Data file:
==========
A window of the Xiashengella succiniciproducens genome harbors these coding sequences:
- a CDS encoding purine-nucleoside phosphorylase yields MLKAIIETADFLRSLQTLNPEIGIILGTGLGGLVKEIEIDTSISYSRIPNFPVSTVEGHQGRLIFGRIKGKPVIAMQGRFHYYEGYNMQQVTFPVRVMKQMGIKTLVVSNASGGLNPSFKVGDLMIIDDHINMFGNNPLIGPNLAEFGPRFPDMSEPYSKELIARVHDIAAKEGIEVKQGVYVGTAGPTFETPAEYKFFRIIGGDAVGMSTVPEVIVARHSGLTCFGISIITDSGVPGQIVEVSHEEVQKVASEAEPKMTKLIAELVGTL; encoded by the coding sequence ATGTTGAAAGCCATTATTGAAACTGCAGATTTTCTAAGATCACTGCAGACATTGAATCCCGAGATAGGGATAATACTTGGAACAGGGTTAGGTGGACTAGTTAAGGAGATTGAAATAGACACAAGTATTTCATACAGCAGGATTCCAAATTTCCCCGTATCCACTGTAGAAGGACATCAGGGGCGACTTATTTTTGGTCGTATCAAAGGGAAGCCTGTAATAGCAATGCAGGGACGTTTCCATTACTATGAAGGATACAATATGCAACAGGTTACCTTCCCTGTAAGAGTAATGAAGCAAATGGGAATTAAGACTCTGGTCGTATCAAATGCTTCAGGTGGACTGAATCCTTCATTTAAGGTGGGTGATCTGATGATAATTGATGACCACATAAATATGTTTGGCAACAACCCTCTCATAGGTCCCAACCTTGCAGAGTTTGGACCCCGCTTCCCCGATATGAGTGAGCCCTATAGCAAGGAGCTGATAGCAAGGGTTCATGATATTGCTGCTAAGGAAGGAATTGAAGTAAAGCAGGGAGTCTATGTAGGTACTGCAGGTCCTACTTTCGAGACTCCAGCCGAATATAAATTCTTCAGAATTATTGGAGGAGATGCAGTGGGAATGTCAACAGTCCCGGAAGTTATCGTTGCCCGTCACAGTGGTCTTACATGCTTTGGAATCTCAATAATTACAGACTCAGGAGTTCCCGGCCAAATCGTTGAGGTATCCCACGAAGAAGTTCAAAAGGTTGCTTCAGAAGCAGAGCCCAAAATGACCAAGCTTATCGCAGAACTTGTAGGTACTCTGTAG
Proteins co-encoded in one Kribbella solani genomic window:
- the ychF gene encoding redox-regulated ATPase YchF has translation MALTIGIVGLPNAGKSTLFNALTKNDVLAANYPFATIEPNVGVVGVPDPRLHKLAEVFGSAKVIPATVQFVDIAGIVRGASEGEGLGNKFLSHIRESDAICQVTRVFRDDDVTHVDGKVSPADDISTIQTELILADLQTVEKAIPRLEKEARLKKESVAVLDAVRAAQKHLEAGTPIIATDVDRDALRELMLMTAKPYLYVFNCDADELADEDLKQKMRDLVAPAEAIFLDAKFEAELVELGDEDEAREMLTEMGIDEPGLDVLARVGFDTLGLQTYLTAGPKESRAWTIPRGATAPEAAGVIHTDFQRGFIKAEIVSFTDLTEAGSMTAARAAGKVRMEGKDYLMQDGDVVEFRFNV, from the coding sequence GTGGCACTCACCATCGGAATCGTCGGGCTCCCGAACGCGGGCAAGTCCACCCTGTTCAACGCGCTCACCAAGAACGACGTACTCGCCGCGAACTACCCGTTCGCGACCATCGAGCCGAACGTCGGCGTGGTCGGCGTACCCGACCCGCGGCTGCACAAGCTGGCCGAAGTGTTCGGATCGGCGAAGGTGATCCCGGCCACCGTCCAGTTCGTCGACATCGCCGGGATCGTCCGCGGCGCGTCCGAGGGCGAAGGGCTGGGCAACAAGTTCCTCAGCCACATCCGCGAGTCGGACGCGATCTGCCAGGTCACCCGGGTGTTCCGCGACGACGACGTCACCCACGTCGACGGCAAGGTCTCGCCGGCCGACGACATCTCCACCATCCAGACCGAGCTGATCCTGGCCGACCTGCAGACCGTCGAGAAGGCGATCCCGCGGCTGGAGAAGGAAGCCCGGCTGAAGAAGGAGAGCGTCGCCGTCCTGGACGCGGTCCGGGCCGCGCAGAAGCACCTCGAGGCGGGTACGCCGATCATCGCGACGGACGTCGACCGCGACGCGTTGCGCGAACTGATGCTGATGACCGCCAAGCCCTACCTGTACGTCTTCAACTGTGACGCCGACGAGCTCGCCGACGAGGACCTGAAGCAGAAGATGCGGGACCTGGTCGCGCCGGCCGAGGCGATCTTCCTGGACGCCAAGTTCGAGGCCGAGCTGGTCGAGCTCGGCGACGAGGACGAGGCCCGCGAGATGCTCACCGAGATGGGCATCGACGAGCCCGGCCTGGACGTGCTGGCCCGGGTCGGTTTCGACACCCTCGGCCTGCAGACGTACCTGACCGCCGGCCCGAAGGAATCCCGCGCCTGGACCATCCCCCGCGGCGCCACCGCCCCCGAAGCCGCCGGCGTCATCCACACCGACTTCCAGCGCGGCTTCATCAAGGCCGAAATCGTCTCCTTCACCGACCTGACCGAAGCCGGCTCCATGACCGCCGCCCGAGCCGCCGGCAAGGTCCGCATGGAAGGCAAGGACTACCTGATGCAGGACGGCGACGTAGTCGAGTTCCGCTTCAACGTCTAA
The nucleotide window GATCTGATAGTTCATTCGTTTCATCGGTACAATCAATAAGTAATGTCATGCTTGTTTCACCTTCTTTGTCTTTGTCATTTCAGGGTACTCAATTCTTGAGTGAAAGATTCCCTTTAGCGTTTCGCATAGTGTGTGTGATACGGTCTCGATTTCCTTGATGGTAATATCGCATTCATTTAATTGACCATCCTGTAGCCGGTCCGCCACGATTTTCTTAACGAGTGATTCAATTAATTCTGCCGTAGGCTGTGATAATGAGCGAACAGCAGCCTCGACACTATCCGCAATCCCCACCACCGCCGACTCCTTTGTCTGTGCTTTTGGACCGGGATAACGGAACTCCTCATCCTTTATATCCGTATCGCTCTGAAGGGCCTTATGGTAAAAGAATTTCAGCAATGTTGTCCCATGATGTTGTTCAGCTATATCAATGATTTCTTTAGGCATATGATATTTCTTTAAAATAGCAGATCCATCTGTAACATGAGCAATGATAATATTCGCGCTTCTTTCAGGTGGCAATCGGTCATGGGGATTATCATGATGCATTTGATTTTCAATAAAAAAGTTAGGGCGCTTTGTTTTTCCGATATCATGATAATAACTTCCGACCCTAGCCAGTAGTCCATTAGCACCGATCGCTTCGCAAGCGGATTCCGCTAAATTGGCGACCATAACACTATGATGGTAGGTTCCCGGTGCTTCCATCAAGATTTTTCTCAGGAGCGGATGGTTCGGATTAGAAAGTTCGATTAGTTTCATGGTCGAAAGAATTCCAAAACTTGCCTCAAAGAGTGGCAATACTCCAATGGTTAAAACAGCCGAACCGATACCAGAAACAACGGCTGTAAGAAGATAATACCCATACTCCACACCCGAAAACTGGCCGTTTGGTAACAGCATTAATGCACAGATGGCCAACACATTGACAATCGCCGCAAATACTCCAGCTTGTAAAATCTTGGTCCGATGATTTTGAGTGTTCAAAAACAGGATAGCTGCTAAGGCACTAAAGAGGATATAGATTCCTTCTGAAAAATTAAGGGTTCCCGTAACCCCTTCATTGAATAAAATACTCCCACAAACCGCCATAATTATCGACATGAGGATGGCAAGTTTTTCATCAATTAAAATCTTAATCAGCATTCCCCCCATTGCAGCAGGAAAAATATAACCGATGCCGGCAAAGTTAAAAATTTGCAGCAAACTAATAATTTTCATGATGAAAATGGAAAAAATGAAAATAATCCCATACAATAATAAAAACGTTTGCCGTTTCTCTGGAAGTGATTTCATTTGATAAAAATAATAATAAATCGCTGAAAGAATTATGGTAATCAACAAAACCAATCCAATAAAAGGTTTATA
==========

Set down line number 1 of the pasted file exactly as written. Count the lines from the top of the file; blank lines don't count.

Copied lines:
A window of the Xiashengella succiniciproducens genome harbors these coding sequences: